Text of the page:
Aligning Three Measures of Children’s Pre-K and Kindergarten Math Skills in the Making Pre-K Count Study
*Names in bold indicate Presenter
Given the seeming importance of early math learning and the lack of math instruction in pre-k, Making Pre-K Count set out to rigorously test the importance of early math skills for short- and long-term outcomes by evaluating Building Blocks (BB), a high-quality math curriculum, combined with extensive training and in-classroom coaching, as compared to pre-k-as-usual in New York City. The sample included over 1300 children in 173 classrooms within 69 pre-k sites. Half of the preschools were randomly assigned to receive the math curriculum, alongside training and coaching to support teacher’s delivery of the program, while the other half were assigned to the control group. The current study is focused on the question of whether there are overlap and unique components of three measure of children’s math skill in pre-k and kindergarten, delving into how different measures of the same construct conceptualize and assess that construct. This study focuses on the three math measures collected in pre-k and kindergarten to assess children’s math skills: the Early Childhood Longitudinal Study-Birth Cohort (ECLS-B; Najarian, Snow, Lennon, & Kinsey, 2010), the Woodcock-Johnson III Tests of Achievement (WJ-III ACH; Woodcock, McGrew, & Mather, 2001): Applied Problems, and the Research-Based Early Math Assessment–Kindergarten (REMA-K).
We view mathematics achievement as a multidimensional construct that includes different mathematical competencies. We relied on a variety of standards documents, frameworks, prior empirical analyses outlining children’s core competencies in mathematics, and our qualitative review of the measures to create eight meaningful and distinct categories of mathematical competencies, including numbers, operations, patterning, geometry, geometric measurement, measurement, relational thinking/early algebra and spatial thinking. Within the three math measures, we coded items into those eight mathematical competencies. We found that across the measures, most of the items fell into the Operations (REMA: 22 items; WJ-III: 17 items; ECLS-B: 11 items), Numbers (REMA: 7 items; WJ-III: 9 items; ECLS-B: 30 items), and Geometry mathematical competencies (REMA: 5 items; WJ-III: 2 items; ECLS-B: 11 items). We examined the delivery of each of the items (i.e., use of images, manipulatives or abstract), the complexity of items, and we coded items that tapped into multiple competency areas.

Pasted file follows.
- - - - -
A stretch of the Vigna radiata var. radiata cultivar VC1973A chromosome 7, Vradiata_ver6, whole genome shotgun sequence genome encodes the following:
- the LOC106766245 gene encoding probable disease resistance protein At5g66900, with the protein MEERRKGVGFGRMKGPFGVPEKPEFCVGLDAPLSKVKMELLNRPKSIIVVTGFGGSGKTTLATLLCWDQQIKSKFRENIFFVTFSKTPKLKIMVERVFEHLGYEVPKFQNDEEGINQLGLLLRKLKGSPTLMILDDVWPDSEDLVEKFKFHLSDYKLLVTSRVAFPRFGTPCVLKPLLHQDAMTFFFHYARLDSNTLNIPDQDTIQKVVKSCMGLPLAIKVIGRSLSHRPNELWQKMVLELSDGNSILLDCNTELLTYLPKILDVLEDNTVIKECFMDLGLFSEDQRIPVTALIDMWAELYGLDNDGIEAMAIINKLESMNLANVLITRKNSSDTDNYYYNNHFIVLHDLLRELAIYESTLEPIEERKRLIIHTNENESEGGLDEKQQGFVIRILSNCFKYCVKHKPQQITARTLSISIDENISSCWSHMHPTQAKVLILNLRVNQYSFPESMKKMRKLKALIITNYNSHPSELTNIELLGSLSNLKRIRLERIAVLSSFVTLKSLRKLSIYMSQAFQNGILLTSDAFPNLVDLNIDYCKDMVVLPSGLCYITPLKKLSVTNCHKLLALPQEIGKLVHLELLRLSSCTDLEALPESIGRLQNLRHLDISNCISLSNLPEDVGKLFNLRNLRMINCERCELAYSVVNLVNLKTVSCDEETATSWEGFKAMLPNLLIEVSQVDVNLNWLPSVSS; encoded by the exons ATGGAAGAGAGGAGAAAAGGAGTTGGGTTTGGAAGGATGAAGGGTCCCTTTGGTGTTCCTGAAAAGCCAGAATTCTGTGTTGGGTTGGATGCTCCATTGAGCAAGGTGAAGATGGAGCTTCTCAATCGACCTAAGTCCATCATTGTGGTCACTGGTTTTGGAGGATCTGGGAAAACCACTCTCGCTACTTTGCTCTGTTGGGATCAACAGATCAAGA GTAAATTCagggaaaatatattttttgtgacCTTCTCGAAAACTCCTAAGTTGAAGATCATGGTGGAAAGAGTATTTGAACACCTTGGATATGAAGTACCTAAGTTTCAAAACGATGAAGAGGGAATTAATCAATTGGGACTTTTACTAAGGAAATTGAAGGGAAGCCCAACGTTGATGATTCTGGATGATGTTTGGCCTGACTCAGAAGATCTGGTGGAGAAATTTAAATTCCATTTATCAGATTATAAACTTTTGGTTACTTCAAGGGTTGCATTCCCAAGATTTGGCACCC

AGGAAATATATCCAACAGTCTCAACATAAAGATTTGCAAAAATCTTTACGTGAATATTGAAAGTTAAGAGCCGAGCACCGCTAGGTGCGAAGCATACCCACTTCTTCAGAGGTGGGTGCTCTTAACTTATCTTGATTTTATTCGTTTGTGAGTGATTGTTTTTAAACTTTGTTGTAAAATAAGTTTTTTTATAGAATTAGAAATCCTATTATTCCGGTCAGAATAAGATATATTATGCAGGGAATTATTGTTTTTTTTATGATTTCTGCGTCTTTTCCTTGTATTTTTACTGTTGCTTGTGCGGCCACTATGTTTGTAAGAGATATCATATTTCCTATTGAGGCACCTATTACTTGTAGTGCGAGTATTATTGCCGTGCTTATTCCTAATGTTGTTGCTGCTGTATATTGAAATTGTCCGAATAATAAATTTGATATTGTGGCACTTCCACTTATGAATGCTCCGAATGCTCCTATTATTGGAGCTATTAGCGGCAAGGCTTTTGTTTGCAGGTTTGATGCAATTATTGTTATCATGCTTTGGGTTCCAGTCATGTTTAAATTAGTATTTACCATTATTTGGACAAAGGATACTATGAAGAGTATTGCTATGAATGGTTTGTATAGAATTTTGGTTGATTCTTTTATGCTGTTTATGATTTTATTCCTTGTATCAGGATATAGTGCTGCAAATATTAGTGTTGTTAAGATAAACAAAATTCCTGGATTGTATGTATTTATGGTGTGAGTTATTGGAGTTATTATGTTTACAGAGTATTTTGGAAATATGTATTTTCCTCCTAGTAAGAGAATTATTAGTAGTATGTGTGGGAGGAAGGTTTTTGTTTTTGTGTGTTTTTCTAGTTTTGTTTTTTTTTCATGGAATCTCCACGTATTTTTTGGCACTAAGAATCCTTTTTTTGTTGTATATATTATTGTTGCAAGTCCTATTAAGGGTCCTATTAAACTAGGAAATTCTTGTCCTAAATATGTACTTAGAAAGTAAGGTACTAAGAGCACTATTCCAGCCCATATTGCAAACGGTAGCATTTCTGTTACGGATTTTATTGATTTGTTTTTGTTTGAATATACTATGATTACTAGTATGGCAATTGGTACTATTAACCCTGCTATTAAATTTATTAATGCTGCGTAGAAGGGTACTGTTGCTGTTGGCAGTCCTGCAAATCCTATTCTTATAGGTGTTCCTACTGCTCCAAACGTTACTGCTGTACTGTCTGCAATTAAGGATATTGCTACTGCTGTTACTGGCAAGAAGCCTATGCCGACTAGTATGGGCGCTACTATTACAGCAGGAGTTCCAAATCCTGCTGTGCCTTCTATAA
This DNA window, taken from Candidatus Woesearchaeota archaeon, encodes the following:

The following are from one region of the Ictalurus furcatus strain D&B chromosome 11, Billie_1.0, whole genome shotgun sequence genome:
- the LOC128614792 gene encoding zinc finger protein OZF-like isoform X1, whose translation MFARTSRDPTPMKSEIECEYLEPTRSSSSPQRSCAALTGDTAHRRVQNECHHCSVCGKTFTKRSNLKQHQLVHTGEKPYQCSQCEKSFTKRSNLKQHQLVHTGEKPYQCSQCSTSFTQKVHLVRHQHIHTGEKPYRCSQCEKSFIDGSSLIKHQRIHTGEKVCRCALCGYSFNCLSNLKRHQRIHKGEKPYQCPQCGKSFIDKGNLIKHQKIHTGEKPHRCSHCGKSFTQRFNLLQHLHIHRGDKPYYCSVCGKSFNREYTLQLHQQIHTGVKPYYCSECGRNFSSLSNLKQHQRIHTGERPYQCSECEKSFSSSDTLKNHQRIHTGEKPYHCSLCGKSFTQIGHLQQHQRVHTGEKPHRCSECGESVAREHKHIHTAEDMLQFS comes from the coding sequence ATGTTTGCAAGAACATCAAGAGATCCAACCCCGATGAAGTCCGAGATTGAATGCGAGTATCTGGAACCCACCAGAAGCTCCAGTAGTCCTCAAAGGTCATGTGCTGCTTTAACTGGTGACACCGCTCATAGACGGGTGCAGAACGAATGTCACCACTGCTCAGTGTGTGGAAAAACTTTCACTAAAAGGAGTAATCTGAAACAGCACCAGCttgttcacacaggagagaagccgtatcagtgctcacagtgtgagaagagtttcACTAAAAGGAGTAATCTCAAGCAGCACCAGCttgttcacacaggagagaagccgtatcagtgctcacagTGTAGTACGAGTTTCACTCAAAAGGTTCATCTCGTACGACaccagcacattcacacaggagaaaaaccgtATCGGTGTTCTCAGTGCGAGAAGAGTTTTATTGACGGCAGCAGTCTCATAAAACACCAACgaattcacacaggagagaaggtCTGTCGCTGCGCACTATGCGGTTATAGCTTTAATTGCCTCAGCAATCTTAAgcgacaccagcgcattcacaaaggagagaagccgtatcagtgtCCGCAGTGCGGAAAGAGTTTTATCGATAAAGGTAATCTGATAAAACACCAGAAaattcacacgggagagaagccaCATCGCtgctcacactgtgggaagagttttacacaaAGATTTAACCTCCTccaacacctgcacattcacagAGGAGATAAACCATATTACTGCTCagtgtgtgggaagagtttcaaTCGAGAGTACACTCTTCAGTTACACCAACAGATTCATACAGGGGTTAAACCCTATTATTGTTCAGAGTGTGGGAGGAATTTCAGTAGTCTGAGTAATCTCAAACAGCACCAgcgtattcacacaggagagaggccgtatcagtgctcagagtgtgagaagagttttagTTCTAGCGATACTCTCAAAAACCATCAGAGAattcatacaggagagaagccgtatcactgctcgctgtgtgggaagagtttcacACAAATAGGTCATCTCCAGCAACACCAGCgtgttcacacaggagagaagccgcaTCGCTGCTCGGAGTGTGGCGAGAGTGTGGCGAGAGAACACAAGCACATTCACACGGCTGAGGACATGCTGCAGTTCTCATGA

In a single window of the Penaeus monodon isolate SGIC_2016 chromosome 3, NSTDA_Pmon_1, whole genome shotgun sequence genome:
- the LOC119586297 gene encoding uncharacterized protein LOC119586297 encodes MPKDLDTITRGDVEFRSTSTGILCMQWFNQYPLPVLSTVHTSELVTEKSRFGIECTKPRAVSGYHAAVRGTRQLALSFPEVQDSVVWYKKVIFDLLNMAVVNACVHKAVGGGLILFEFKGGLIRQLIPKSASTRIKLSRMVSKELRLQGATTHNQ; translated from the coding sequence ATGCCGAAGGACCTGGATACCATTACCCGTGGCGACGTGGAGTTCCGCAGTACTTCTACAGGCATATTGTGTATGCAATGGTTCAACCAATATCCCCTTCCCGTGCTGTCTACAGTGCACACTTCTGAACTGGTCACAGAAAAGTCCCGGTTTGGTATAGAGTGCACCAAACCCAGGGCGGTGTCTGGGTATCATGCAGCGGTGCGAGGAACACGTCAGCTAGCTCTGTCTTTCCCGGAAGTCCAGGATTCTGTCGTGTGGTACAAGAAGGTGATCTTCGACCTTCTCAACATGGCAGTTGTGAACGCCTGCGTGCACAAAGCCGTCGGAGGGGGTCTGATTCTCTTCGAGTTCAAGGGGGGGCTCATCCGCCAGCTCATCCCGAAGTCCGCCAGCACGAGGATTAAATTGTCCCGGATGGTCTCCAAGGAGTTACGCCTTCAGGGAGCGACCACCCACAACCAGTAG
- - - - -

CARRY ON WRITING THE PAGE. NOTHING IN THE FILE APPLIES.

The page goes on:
The present study provides much-needed information to the field about the unique properties of each of these widely used measures and further evidence that the importance of selecting the appropriate measure to assess children’s skills in a given domain. Information about which math competencies are collected, how, and with what predictive ability can help guide policymakers as they consider which measure is most aligned with their needs.